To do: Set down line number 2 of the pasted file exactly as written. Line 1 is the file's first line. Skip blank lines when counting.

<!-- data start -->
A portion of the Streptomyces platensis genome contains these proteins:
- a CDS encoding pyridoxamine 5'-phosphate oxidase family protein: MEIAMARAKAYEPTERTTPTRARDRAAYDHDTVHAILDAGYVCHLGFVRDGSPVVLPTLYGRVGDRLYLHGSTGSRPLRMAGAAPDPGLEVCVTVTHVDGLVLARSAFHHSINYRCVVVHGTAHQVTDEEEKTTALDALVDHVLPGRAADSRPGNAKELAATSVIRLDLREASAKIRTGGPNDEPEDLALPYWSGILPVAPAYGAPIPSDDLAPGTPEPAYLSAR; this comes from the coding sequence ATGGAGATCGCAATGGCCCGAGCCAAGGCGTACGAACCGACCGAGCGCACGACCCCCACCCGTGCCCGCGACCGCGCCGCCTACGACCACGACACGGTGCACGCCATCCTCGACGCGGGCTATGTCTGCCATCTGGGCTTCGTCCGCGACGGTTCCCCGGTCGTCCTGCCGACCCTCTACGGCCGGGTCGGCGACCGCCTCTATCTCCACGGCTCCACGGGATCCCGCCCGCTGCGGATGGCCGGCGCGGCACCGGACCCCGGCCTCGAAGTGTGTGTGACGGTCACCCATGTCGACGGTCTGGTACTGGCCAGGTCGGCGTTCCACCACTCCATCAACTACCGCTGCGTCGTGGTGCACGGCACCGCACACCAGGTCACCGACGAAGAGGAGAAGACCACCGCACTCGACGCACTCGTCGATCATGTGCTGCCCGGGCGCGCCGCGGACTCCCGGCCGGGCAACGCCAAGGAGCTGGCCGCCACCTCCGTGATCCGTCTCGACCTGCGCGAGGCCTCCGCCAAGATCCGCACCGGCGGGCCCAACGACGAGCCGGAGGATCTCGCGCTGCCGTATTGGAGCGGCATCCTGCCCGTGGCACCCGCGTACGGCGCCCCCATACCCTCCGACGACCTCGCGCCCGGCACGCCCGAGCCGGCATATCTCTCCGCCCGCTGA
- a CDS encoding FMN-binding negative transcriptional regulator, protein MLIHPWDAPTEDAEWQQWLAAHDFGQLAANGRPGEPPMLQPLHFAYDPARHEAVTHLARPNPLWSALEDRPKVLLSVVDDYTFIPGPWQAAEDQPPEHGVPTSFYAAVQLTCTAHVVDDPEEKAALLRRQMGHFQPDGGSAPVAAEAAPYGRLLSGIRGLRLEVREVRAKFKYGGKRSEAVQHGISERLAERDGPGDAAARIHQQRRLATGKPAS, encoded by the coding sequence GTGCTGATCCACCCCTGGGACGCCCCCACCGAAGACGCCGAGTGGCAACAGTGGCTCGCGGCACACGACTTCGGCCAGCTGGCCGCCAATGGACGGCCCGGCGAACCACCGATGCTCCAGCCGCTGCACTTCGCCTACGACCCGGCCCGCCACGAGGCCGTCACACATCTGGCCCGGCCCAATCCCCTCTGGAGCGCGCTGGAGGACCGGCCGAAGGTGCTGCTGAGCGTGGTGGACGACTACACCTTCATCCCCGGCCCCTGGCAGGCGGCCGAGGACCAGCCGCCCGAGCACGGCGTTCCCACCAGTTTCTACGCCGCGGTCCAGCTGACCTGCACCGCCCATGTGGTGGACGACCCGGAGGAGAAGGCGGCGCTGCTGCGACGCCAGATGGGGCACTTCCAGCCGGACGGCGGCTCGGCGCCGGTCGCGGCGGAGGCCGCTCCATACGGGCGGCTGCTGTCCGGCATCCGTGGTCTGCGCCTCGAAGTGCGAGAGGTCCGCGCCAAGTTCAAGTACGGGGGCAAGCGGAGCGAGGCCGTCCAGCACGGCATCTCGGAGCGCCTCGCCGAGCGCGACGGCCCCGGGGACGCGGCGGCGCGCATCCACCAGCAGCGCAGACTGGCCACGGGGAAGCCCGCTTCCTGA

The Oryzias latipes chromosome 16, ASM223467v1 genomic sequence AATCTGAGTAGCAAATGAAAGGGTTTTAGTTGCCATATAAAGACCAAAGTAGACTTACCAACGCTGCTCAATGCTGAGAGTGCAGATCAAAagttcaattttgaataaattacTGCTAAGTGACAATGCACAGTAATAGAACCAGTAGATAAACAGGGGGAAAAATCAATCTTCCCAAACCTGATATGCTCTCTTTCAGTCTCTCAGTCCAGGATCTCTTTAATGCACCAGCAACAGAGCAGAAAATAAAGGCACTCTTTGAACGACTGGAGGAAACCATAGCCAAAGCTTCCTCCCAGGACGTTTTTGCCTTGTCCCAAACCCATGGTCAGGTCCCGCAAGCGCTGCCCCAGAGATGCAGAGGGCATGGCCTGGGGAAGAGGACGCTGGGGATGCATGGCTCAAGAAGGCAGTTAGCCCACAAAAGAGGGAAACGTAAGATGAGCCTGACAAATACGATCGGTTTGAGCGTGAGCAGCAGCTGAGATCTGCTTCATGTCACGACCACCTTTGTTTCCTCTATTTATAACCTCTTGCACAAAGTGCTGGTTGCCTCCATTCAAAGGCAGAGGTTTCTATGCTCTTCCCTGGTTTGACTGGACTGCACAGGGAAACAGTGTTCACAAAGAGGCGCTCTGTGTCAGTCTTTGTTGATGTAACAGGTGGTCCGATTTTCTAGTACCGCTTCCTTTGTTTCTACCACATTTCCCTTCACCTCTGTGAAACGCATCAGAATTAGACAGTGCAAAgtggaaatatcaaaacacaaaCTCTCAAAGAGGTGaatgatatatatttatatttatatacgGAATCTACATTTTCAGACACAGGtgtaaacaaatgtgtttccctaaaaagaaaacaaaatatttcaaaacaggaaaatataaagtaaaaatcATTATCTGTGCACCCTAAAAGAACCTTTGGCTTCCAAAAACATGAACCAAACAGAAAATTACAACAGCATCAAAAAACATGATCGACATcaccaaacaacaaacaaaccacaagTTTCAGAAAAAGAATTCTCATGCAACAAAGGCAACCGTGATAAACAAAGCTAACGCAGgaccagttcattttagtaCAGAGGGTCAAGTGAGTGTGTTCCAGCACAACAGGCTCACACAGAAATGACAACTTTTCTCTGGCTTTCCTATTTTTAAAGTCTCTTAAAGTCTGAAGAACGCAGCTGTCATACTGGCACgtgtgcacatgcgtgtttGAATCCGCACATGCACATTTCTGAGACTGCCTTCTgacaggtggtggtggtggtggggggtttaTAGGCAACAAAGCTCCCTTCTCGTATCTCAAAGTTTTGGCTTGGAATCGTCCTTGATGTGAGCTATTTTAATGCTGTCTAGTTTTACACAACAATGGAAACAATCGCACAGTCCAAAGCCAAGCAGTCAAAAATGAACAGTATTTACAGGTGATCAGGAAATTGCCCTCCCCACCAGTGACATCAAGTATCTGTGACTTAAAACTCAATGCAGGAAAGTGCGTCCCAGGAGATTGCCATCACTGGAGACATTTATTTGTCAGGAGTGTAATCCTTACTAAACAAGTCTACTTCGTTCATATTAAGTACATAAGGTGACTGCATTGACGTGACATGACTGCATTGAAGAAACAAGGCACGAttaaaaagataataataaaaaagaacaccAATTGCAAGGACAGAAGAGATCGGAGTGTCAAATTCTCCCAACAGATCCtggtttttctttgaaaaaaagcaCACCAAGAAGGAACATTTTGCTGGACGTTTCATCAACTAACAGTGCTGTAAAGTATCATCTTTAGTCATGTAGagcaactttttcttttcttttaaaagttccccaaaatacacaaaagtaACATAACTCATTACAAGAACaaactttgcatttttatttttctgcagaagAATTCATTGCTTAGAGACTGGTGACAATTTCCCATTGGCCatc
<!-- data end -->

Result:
- a CDS encoding pyridoxamine 5'-phosphate oxidase family protein: MEIAMARAKAYEPTERTTPTRARDRAAYDHDTVHAILDAGYVCHLGFVRDGSPVVLPTLYGRVGDRLYLHGSTGSRPLRMAGAAPDPGLEVCVTVTHVDGLVLARSAFHHSINYRCVVVHGTAHQVTDEEEKTTALDALVDHVLPGRAADSRPGNAKELAATSVIRLDLREASAKIRTGGPNDEPEDLALPYWSGILPVAPAYGAPIPSDDLAPGTPEPAYLSAR; this comes from the coding sequence ATGGAGATCGCAATGGCCCGAGCCAAGGCGTACGAACCGACCGAGCGCACGACCCCCACCCGTGCCCGCGACCGCGCCGCCTACGACCACGACACGGTGCACGCCATCCTCGACGCGGGCTATGTCTGCCATCTGGGCTTCGTCCGCGACGGTTCCCCGGTCGTCCTGCCGACCCTCTACGGCCGGGTCGGCGACCGCCTCTATCTCCACGGCTCCACGGGATCCCGCCCGCTGCGGATGGCCGGCGCGGCACCGGACCCCGGCCTCGAAGTGTGTGTGACGGTCACCCATGTCGACGGTCTGGTACTGGCCAGGTCGGCGTTCCACCACTCCATCAACTACCGCTGCGTCGTGGTGCACGGCACCGCACACCAGGTCACCGACGAAGAGGAGAAGACCACCGCACTCGACGCACTCGTCGATCATGTGCTGCCCGGGCGCGCCGCGGACTCCCGGCCGGGCAACGCCAAGGAGCTGGCCGCCACCTCCGTGATCCGTCTCGACCTGCGCGAGGCCTCCGCCAAGATCCGCACCGGCGGGCCCAACGACGAGCCGGAGGATCTCGCGCTGCCGTATTGGAGCGGCATCCTGCCCGTGGCACCCGCGTACGGCGCCCCCATACCCTCCGACGACCTCGCGCCCGGCACGCCCGAGCCGGCATATCTCTCCGCCCGCTGA